Redeem the Commute is not just about courses – it’s about being part of a community of people being challenged to live differently by following Jesus.  We posted fresh daily challenges from 2012 to 2016 that followed a daily and weekly rhythm:

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Ryan Sim - May 7, 2013

Tuesday - Study It - Self Denial

Sermon on the Mount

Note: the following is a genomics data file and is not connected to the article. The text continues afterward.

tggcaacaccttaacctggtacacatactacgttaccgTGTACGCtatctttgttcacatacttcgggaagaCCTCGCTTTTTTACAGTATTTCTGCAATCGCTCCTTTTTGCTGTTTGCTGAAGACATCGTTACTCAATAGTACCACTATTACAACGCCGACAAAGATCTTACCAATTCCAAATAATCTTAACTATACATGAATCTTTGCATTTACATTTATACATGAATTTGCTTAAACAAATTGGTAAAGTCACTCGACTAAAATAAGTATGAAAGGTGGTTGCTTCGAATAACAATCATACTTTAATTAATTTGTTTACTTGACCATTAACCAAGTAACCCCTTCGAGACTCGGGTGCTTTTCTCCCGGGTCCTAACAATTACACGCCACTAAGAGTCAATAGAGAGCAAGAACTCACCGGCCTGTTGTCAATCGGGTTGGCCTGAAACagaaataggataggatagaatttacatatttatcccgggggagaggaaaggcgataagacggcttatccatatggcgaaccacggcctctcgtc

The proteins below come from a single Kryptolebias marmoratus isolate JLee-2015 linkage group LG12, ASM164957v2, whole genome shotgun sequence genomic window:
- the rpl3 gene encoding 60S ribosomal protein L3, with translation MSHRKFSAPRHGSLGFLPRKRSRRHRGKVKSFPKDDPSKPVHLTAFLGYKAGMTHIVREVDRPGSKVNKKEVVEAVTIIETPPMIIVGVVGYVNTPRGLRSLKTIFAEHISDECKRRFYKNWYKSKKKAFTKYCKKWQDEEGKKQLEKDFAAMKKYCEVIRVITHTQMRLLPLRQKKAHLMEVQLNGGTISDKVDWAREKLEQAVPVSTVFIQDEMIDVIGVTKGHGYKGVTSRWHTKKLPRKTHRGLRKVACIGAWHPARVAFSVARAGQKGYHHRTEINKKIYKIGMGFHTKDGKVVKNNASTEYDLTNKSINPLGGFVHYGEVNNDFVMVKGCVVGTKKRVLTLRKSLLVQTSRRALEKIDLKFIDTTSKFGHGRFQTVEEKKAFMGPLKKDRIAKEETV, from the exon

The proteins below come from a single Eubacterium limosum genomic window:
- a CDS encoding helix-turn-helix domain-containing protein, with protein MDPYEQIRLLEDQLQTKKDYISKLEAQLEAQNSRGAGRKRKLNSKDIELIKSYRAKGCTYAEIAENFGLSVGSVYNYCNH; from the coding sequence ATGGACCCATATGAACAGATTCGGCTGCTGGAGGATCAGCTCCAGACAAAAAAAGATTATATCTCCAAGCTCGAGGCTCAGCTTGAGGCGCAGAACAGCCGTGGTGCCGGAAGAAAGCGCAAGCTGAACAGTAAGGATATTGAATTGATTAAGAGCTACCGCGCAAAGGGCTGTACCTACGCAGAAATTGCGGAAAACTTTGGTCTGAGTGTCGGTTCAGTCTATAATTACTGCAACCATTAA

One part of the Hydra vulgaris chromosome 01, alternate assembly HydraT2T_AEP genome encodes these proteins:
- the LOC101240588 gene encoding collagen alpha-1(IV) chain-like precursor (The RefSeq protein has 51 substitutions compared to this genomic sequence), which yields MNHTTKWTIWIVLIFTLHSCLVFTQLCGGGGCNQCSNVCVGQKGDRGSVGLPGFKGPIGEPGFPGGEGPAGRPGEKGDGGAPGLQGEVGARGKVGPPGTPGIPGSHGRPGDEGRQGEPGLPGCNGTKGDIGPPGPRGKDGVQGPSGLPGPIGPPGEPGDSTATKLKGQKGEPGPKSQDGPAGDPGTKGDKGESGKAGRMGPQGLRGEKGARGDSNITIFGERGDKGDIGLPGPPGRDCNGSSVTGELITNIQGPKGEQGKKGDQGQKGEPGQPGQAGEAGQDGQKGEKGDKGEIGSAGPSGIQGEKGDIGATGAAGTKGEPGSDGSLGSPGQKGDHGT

Matthew 6:16-18 ESV - “And when you fast, do not look gloomy like the hypocrites, for they disfigure their faces that their fasting may be seen by others. Truly, I say to you, they have received their reward. But when you fast, anoint your head and wash your face, that your fasting may not be seen by others but by your Father who is in secret. And your Father who sees in secret will reward you. Fasting – willingly going without food, completely or just for a part of each day. It was a common practice in Jesus’ day. The Pharisees fasted twice a week. John the Baptist and his disciples fasted regularly. We know that the disciples of Jesus were notable for not fasting, although Jesus did, and expected they would after his death. And here – he seems to assume they will fast. He says, "When you fast." not "if you fast". So just like the last two weeks – Jesus is not simply commanding some religious observance, like generosity or prayer. He is teaching about how, and the motivations for, those observances. The inner motivations matter to him, not just the outer practices. And it’s important with fasting. Throughout the Bible, fasting was a means of self-denial or self-discipline, particularly in penitence for some sin in their life. Humbling ourselves for God. But the hypocrites made it something for others to see as well. There are a few ways to do that – look dishevelled, rub ashes on your face to look sickly, or cover your head in sackcloth. Like they were doing with their ostentatious public prayers, or their conspicuous generosity, they advertised their religiosity to the world. It makes no sense at all, because fasting is supposed to be an exercise of humility! Acting humbly, to engage in an outer sign of penitence and humility like fasting, and yet have no inner remorse or motivation to change our ways. They are actors – the very definition of a hypocrite. We do this all the time – in job interviews we don’t want to come across as a self-centered renegade, but want to sound like a team player, so we find ways to communicate how humble and effective we are at the same time. When people congratulate us, we downplay it – oh it was nothing. It’s become almost a joke that every Oscar winner needs to thank God for their success, whether they believe that or not. This year, though, people somehow looked beyond all those scripted moments, and fell in love with Jennifer Lawrence because her back stage interview came across as genuine, down to earth and honest. Question: Have you ever needed to prove your humility to someone? How did you do it?

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